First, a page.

“Jeff Hawke” creator Sydney Jordan dropped in on a very special event celebrating the legendary newspaper strip at the Cartoon Museum last night. Richard Sheaf reports…
London’s Cartoon Museum played host to an unofficial launch party of the latest illustrators special: The art of Sydney Jordan / The art of Jim Holdaway last night (Thursday 21st October 2021). The event proved an unprecedented opportunity to not only view the finest, and largest, collection of Sydney’s artwork I’ve ever seen, but also to meet the man himself, Sydney Jordan.
With nearly 200 pieces of Sydney’s “Jeff Hawke” artwork on view, first published in the Daily Express, this was a mouth-watering treat for fans of one of the most intelligent and beautifully produced newspaper strips ever printed.
Collector Alastair Hunter, previously a volunteer at the museum, kindly brought along the cream of his collection for fans to pore over, including early art from the “Jeff Hawke” strip, as well as unpublished material that Sydney had produced for a couple of abandoned projects.
The first of these was the full colour single page that survives for the strip “The Invaders”, dated 1960, and the second was six pages (five pages fully inked and one page of pencil roughs, with some inking) for a strip called “Invasion of the Drakkons”. This was a strip intended to run in a new comic, again, probably the 1960s, but the project foundered and the project was set aside.
As if this wasn’t enough to keep everyone interested… comic art curator Steve Marchant had also raided the museum archive in order to display some of Syd’s very early work, detailed in a blog post here, acquired from the Bayly-Souster Group art agency, run by Eric Souster and Ernest (also known as Bill) Bayly.
For me, this was the first time to see some of the early example of Syd’s formative years. I was familiar with his work on “Dick Hercules”, but the newspaper strip “Dora, Tony and Liz” was completely new to me. It was also the first time that Sydney had seen this artwork since it had been produced, definitely more than half a lifetime ago, so it was good to see him get re-acquainted with his old art.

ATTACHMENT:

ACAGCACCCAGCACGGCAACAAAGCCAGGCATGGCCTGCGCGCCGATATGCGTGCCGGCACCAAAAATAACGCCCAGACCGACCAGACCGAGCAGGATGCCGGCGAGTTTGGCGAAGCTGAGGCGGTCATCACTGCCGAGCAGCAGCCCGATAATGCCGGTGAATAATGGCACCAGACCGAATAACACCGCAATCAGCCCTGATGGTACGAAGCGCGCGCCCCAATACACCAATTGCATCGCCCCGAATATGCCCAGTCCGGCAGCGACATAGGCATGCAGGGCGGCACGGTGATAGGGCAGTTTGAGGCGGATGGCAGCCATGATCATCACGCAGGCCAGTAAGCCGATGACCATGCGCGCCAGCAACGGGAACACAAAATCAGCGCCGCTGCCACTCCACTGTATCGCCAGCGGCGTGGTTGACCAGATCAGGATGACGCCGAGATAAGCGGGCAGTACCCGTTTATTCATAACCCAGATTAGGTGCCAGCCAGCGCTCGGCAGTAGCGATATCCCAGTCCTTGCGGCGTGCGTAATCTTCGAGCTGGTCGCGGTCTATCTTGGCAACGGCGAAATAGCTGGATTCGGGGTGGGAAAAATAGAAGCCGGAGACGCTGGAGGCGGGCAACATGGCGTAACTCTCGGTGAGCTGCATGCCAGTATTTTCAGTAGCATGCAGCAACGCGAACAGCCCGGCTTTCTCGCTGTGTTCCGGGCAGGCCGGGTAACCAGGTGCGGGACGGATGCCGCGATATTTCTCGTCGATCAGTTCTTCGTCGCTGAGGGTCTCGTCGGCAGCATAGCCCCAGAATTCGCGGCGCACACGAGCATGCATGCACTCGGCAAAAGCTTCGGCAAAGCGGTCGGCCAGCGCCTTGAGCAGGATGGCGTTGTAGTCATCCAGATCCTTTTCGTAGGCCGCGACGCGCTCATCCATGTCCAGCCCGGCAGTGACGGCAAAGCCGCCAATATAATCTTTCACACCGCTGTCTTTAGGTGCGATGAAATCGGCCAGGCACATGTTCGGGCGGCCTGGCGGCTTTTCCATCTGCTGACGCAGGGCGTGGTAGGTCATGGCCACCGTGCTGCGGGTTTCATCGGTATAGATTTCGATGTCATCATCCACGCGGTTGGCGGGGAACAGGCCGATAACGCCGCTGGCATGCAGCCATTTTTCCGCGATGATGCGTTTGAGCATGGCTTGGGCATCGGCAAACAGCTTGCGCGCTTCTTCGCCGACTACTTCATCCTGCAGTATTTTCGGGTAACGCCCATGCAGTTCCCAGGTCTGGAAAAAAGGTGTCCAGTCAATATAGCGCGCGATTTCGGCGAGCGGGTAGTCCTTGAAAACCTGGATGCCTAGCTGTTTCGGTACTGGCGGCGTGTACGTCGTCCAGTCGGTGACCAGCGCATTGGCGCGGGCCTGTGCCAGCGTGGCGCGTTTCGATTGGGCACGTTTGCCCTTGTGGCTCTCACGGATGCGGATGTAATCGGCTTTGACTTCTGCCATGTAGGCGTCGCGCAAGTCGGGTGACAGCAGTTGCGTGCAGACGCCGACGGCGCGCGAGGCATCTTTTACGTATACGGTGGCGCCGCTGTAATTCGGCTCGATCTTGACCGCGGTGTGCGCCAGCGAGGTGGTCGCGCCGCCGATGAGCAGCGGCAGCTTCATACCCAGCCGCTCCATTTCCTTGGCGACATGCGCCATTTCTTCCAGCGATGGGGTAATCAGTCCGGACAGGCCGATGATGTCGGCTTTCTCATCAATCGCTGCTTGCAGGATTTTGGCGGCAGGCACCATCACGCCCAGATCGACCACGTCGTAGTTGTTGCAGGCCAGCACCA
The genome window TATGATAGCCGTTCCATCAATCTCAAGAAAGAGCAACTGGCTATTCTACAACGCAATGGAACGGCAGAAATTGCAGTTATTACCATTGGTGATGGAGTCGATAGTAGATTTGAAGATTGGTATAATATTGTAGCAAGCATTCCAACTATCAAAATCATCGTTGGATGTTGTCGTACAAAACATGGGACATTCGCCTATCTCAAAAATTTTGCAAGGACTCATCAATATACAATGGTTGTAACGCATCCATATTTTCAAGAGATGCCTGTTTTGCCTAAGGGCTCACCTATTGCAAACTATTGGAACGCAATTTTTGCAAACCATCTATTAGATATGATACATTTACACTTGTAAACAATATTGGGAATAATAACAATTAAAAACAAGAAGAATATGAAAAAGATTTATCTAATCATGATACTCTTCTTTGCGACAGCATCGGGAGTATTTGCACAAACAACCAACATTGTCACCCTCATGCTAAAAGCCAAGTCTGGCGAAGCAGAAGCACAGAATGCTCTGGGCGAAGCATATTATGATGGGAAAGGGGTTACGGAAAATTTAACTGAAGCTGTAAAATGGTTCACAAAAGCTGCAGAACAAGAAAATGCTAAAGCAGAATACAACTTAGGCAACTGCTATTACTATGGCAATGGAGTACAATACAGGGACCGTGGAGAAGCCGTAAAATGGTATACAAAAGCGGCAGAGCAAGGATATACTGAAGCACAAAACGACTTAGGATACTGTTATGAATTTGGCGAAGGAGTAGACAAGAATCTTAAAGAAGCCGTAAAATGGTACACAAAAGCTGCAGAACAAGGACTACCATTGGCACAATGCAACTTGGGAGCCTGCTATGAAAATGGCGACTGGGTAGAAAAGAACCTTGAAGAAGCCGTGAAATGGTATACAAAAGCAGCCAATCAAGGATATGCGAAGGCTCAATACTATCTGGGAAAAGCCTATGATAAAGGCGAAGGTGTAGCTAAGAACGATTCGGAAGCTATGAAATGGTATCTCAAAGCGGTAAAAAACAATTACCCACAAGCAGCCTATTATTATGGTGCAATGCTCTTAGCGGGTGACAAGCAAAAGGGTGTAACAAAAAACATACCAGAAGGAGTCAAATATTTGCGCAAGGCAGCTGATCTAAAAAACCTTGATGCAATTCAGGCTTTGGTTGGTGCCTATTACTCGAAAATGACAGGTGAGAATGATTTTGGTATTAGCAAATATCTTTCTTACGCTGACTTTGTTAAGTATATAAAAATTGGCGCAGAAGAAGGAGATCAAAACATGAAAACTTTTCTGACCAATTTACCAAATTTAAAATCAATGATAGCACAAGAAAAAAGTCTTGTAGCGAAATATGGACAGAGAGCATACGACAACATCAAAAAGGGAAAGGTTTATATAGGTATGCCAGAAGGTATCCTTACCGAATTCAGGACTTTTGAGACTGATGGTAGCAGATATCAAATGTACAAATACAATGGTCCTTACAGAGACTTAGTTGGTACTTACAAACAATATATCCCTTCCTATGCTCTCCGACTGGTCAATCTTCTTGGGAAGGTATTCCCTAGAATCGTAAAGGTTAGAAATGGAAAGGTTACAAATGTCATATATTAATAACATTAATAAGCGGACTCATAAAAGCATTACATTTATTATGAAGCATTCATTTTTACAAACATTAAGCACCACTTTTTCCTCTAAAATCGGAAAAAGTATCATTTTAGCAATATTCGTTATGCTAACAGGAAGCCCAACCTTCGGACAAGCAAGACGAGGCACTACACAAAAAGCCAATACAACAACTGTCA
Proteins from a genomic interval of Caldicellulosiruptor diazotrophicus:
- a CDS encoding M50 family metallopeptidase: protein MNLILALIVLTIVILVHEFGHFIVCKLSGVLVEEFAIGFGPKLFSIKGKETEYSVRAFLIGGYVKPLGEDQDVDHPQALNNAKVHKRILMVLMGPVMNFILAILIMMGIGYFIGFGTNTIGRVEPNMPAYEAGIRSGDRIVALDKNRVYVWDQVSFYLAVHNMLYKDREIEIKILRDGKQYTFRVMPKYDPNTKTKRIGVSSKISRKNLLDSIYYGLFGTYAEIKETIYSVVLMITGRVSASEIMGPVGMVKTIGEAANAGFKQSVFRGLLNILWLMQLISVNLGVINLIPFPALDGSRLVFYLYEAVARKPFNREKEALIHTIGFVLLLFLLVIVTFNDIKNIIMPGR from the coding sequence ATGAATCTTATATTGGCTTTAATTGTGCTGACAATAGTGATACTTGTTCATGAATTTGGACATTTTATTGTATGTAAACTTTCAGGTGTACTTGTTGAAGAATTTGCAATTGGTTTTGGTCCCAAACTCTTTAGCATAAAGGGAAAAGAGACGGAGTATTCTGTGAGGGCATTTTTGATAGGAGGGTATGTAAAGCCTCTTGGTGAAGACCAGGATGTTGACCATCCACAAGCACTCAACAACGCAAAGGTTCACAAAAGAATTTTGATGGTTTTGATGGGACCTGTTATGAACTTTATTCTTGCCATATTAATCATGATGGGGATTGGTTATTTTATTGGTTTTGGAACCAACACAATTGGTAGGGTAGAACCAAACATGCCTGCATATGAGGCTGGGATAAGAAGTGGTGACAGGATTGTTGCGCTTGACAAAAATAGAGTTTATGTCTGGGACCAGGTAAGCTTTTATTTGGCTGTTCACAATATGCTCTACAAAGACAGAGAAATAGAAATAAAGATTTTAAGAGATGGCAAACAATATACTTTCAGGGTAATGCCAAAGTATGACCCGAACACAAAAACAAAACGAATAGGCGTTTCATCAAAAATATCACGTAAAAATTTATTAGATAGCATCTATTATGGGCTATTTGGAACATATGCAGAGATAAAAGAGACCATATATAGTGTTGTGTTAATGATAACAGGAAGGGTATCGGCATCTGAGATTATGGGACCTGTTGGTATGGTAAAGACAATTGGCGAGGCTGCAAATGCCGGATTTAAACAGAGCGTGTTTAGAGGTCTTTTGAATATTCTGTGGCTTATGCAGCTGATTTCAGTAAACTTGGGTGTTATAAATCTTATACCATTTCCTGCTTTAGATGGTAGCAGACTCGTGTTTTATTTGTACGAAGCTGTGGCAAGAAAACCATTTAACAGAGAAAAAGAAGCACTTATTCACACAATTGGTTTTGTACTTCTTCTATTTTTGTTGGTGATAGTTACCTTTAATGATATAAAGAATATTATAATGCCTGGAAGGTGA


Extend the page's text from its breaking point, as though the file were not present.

Also on display, albeit virtually, was the prototype art for the “Jeff Hawke” strip – although at this stage the strip was actually called “Orion”.
Sydney attributed his and Jeff’s success at the Express to the influence of Sir Max Aitken, son of proprietor Lord Beaverbrook, who’d had a distinguished RAF career in World War Two, and thrilled to see his beloved fighter planes in the newspaper.
Much of the material, including that for “The Invaders”, “Invasion of the Drakkons”, “Dora, Tony and Liz”, as well as scans of the original art for many “Jeff Hawke” strips features in the 10th special edition of ‘Illustrators’ produced by Geoff West at the Book Palace.
Running to 160 pages, this is the biggest volume produced yet in this series and looks fantastic, highly recommended.
Thanks to all those involved in making this a night to remember at the Cartoon Museum.
All photos by and © Richard Sheaf
Special issue, limited to 1000 copies, and the biggest special issue yet! The sumptuous art quarterly presenting the world’s finest illustrators.
At long last, a fitting tribute to two of the greatest British newspaper comic strip artists, Sydney Jordan, renowned for the finest SF strip “Jeff Hawke” and Jim Holdaway, the definitive artist on Peter O’Donnell’s iconic “Modesty Blaise” newspaper strip.
With a touching foreword by Brian Bolland, features include the Jeff Hawke gallery, Jeff Hawke index, an in-depth interview with Sydney Jordan, the art of Jim Holdaway, the Modesty Blaise gallery, Modesty Blaise index, Romeo Brown index, and much more.